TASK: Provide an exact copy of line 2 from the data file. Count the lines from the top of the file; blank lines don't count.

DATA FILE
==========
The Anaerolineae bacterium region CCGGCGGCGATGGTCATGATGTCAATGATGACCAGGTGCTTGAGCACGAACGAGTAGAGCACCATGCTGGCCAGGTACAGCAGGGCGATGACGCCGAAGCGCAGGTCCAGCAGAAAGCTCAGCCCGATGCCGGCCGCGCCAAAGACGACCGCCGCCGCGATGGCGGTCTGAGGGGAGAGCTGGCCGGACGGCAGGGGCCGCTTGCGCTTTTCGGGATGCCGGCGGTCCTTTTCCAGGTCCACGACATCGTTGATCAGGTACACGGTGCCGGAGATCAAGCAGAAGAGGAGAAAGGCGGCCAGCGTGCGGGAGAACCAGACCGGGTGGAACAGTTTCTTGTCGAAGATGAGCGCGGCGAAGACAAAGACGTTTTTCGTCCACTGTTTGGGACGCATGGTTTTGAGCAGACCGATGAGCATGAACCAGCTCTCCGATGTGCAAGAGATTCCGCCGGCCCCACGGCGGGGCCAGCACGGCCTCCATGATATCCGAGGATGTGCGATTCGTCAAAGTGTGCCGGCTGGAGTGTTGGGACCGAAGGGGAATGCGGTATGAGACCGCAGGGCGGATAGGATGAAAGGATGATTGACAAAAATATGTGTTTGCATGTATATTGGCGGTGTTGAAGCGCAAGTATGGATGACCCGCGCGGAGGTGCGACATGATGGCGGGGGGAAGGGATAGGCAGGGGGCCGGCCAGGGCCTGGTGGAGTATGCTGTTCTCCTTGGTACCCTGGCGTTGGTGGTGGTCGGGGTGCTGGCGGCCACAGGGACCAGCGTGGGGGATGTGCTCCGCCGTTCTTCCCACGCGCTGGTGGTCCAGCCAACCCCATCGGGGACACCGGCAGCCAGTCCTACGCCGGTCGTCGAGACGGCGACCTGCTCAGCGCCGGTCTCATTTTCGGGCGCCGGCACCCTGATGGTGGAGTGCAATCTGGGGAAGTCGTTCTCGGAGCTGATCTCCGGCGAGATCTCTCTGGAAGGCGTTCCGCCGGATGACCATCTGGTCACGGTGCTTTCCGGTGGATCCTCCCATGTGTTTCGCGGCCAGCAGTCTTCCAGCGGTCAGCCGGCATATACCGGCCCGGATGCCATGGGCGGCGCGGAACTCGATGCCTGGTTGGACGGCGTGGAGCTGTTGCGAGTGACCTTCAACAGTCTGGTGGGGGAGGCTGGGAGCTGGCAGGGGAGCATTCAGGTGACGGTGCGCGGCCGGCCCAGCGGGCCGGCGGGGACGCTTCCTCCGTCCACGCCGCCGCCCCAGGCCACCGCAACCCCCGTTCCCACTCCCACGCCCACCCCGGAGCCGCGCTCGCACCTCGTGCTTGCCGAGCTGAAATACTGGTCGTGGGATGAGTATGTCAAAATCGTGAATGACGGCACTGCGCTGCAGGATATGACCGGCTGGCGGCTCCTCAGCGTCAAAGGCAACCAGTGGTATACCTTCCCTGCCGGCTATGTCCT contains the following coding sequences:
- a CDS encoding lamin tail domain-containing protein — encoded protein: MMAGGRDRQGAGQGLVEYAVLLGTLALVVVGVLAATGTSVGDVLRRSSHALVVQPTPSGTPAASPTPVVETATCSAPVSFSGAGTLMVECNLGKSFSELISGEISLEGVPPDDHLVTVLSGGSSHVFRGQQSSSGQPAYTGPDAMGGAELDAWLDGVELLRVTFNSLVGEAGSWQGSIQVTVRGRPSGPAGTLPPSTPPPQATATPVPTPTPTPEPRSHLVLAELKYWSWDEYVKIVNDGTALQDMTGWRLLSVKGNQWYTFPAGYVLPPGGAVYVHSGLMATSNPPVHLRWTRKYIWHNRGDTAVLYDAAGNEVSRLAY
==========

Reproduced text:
- a CDS encoding lamin tail domain-containing protein — encoded protein: MMAGGRDRQGAGQGLVEYAVLLGTLALVVVGVLAATGTSVGDVLRRSSHALVVQPTPSGTPAASPTPVVETATCSAPVSFSGAGTLMVECNLGKSFSELISGEISLEGVPPDDHLVTVLSGGSSHVFRGQQSSSGQPAYTGPDAMGGAELDAWLDGVELLRVTFNSLVGEAGSWQGSIQVTVRGRPSGPAGTLPPSTPPPQATATPVPTPTPTPEPRSHLVLAELKYWSWDEYVKIVNDGTALQDMTGWRLLSVKGNQWYTFPAGYVLPPGGAVYVHSGLMATSNPPVHLRWTRKYIWHNRGDTAVLYDAAGNEVSRLAY